Uber has decided to waive forced arbitration for riders, drivers or employees who want to file a legal complaint against the company over claims of sexual assault.
That means anyone who claims they have been assaulted and wants to sue Uber can pursue their case in open court and request a trial by jury.
The company’s decision comes after a senator and 14 women who are suing the company wrote open letters to Uber CEO Dara Khosrowshahi asking him to release all riders from their arbitration agreement.
As Uber’s terms of service exists today, passengers relinquish their right to pursue any claims against Uber in open court when they sign up as a rider. Employees and drivers, on the other hand, can now opt out of arbitration.
Passengers, however, will still be bound by an arbitration clause if they are suing the company over claims of anything other than sexual assault or violence.
“By making this announcement, we’re not saying that arbitration is bad; on the contrary, arbitration is an appropriate form of dispute resolution that is often more beneficial for the parties than going to court,” Uber’s chief legal officer Tony West told Recode when asked why this would only apply to alleged victims of sexual assault.
“But we decided that when it comes to this uniquely personal and difficult set of claims, we wanted to give survivors the choice of seeking redress of their individual sexual assault and sexual harassment claims in the venue of their choice,” he continued.
Uber is also not changing its stance on prohibiting riders from pursuing class action lawsuits against the company under this new arbitration agreement. The 14 women, who originally filed their lawsuit in November, are seeking class action status on behalf of all passengers who claim they were assaulted by their drivers.
“While this change won’t apply to class actions, we do think it impacts the vast majority of assault claims we see on our platform,” West said. “We’ve heard over and over from the dozens of advocacy groups we’ve spoken with that few experiences deprive an individual of control more than sexual assault or sexual harassment. And we’ve heard what’s most important is for us to restore some sense of control to survivors.”
“So, while these changes may not please everybody, we believe they represent big, bold steps forward that will ultimately help us all prevent sexual assault more effectively,” he continued.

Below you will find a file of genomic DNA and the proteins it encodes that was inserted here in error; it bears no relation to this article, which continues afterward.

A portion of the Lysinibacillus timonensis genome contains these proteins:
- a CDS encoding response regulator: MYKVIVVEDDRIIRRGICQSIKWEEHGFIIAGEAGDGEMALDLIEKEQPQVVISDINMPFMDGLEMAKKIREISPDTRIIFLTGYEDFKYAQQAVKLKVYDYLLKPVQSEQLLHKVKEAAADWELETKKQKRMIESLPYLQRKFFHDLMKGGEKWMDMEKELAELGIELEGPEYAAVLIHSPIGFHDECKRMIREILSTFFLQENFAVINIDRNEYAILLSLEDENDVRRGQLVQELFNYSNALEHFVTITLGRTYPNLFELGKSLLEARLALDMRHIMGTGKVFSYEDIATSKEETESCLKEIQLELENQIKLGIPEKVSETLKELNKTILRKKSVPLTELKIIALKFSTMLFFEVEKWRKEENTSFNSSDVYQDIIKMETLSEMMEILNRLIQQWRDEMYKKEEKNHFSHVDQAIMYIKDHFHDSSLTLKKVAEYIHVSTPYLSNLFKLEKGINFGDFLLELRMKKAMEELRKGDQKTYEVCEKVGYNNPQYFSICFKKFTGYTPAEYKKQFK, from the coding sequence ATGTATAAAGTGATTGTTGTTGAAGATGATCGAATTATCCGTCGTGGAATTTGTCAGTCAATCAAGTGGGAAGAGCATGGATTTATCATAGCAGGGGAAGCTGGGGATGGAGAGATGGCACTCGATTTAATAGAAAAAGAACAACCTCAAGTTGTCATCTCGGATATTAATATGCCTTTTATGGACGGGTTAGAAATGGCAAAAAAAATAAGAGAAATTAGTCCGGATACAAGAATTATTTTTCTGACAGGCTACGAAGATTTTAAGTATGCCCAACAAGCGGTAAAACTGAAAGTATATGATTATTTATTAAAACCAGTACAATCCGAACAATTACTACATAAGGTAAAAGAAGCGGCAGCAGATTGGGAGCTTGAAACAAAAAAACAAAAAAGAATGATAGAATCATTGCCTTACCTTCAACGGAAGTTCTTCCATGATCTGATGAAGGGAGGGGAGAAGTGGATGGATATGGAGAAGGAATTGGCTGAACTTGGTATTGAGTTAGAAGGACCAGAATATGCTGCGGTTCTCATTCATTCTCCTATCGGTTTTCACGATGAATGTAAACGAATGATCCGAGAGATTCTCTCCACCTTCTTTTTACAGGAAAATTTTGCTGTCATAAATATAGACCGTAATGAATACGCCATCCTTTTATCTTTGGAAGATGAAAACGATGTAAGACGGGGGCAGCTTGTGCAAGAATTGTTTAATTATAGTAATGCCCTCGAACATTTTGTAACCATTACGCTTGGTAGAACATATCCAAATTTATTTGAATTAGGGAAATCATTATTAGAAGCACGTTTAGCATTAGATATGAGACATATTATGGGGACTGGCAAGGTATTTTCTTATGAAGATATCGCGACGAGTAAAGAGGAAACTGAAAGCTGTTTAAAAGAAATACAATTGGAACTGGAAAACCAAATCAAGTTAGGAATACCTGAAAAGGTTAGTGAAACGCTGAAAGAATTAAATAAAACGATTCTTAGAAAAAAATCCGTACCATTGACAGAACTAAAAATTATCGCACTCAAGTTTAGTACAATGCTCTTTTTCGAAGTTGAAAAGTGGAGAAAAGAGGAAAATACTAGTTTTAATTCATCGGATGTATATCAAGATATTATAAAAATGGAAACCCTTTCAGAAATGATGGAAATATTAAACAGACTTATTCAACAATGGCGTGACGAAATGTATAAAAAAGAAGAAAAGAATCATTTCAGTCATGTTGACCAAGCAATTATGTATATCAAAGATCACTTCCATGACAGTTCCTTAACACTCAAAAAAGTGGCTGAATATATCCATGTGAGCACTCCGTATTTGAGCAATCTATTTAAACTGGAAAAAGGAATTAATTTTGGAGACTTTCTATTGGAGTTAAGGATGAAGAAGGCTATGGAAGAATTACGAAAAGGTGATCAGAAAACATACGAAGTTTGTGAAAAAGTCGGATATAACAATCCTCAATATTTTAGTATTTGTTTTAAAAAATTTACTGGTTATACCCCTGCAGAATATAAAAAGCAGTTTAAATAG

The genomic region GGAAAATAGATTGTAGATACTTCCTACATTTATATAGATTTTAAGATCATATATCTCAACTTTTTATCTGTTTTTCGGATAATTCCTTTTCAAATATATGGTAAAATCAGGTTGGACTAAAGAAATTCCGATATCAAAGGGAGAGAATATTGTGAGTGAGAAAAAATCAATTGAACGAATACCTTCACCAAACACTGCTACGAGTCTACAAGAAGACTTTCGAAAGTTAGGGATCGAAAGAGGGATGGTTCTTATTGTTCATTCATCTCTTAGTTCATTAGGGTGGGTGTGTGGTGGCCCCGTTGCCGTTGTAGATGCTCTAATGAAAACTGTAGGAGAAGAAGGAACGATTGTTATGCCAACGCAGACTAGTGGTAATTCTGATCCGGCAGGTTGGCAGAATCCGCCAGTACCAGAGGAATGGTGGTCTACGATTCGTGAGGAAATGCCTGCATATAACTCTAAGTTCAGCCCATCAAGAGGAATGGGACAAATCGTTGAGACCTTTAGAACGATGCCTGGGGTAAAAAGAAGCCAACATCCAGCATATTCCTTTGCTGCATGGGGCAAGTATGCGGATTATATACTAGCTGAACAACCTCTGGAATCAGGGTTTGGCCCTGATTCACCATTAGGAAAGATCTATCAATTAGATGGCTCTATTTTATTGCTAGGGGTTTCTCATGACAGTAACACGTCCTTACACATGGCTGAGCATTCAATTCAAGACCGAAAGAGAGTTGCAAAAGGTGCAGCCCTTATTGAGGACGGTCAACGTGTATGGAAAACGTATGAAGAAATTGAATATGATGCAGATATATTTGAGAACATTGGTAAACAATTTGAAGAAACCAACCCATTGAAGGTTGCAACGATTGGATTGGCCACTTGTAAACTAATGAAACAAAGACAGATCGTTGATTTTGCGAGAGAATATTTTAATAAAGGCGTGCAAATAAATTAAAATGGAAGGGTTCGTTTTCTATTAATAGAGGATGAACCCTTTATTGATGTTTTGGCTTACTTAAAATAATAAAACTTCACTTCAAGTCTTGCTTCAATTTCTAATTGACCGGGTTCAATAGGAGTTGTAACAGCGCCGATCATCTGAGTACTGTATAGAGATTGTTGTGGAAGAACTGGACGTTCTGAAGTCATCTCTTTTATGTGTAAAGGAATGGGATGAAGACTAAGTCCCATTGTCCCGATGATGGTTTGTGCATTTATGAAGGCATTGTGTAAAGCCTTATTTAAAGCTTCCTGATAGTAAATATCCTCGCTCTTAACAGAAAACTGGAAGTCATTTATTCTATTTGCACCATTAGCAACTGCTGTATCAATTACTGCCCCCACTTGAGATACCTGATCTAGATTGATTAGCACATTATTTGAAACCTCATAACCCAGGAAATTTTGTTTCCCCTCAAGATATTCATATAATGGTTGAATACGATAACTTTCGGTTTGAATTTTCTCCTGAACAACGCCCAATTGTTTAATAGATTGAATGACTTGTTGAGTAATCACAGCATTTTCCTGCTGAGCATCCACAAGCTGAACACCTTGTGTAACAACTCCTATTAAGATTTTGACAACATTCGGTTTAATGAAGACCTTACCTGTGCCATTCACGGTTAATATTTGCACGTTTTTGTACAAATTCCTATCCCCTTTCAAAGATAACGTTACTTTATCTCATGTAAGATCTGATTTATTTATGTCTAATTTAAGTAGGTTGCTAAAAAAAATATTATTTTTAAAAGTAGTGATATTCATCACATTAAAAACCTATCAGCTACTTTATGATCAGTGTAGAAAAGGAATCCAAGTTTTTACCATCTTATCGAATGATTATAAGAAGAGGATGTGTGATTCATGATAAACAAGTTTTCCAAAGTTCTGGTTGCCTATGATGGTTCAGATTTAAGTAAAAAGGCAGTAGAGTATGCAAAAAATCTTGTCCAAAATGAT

In addition to allowing alleged victims of sexual assault to pursue their claims in open court, Uber will also waive any confidentiality requirement for those who settle their claims against Uber — save for the price of the settlement.
“But divulging the details of what happened in a sexual assault or harassment should be up to the survivor, not us,” West wrote in a blog post.
The company has also committed to publishing a safety transparency report and is calling on other players in the ride-share and transportation space to do the same.
Uber has yet to flesh out the details of exactly what this report will entail — including what time period it will cover — but it will include some subset of the numbers of sexual assault complaints the company has received.
A spokesperson pointed out that while the company errs on the side of believing sexual assault reports, it still has to filter through them to ensure that each is indeed a situation wherein a person was complaining of being attacked.
For example, in March 2016, internal documents that I obtained showed that a search for the term “sexual assault” in Uber’s customer support database returned 6,160 tickets. At the time, the company said that number was significantly overstated — Uber said it was actually 170 — and that the thousands of tickets may have been caused by “reports from riders who were making claims about sexual assault on other transport services, discussions about sexual assaults in the news, and reports about passengers who got into cars that were not Uber vehicles and were then sexually assaulted.”
West said he hopes the company will be able to finish working with advocacy groups like the National Alliance to End Sexual Violence and the National Network to End Domestic Violence on the report by the end of the year and publish the report one year from now. But it will undoubtedly be a long process to appropriately reflect those numbers and also create a system that other transportation companies can replicate.
“As significant as it is for Uber to take this step, greater change occurs if others also step up to shine a light on sexual assault,” West told Recode. “And, importantly, a significant impediment to identifying which strategies work best is that there is no common industry standard for reporting sexual assault incidents. Because of this, data on safety and sexual assaults is sparse, inconsistent and often unreliable.”
These announcements come ahead of a May 17 deadline to respond to a request to be released from arbitration by the women who are suing Uber because they allege they were assaulted by their drivers.
Uber was not alone in requiring its customers or employees to mediate their legal claims against the company in a closed forum. In fact, Lyft continues to require that its riders arbitrate their issues against the company.
It’s also a rampant practice across the tech industry that people like California State Assemblywoman Lorena Gonzalez Fletcher are trying to end. With the help of Susan Fowler — the former Uber engineer and the author of a bombshell essay that led to a period of reckoning for the company — Fletcher introduced a bill that would prohibit companies from requiring employees to sign an arbitration agreement as a condition of employment.
This article originally appeared on Recode.net.